Abstracts (first author)
The role of sexual selection during adaptation to a novel, stressful environmentPDF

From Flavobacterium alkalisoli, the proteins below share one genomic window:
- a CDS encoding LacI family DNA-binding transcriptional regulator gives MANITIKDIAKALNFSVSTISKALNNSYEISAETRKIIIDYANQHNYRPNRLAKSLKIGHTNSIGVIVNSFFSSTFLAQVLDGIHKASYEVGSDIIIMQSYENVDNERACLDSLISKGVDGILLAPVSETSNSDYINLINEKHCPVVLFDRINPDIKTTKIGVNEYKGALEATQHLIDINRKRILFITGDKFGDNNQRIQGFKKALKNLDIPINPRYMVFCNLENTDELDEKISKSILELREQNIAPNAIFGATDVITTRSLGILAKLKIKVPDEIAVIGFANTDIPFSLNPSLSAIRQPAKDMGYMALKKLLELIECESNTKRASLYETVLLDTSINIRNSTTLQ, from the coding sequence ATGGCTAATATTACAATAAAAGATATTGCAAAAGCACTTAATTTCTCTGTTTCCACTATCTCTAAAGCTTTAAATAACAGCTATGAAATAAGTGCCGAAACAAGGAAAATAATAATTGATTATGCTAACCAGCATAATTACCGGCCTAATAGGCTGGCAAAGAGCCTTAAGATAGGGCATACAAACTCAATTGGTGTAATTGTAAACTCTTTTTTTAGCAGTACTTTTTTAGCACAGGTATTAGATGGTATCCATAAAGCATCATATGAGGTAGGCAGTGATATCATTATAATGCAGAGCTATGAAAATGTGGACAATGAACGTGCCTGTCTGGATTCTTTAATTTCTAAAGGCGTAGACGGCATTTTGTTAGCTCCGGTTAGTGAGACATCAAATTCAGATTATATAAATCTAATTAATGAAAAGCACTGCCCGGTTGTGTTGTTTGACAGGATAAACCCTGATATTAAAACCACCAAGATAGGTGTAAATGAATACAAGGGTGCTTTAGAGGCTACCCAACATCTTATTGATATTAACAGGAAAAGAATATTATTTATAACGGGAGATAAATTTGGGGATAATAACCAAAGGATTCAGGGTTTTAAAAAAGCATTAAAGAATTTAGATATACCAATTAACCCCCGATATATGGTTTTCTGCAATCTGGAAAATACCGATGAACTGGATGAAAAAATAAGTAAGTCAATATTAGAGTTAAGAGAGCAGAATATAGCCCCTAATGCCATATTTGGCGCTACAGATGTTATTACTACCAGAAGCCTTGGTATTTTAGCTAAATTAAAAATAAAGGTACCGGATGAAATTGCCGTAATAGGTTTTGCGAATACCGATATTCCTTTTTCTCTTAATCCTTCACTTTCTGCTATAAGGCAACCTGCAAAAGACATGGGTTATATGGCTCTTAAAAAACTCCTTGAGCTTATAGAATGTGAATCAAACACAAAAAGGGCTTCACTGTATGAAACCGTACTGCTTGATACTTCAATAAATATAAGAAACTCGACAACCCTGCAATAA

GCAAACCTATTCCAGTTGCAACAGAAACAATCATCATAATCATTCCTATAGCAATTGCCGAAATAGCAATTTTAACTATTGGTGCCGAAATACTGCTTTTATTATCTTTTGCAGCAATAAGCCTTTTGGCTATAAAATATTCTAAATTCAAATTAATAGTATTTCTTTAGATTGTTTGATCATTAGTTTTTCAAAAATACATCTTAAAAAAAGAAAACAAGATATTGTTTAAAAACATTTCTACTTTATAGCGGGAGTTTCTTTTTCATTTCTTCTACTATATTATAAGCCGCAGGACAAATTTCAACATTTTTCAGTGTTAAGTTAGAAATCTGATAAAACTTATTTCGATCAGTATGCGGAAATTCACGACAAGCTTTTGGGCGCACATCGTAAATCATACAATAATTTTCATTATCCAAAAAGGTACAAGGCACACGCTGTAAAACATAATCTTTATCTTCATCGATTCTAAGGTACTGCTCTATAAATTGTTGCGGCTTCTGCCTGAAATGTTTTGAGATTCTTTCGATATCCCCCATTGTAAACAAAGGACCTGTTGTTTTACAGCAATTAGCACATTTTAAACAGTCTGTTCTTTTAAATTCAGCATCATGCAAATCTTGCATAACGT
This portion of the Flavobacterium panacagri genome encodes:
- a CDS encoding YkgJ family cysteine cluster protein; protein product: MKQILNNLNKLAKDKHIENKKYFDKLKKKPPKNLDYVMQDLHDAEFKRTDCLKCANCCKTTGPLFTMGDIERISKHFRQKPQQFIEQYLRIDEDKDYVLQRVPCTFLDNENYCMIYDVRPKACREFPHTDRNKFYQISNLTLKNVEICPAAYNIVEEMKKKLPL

The interplay between natural and sexual selection has been widely studied, and although Darwin invoked sexual selection to explain traits that were clearly not naturally selected, it is unclear whether sexual selection facilitates adaptation to novel environments or not. Here we examined whether sexual selection promotes adaptation to a novel environment using the powerful method of experimental evolution. Using a fully factorial design, we established replicate Drosophila simulans populations in both standard and novel temperature environments, both with and without sexual selection. We found that sexual selection did not promote adaptation to the novel environment and this does not appear to be due to intralocus conflict constraining the evolution of the sexes. These results therefore support the original view of sexual selection as a non-adaptive process. However after 30 generations of selection we did find significantly higher fecundity in females evolving under elevated sexual selection. We will discuss possible explanations for this finding.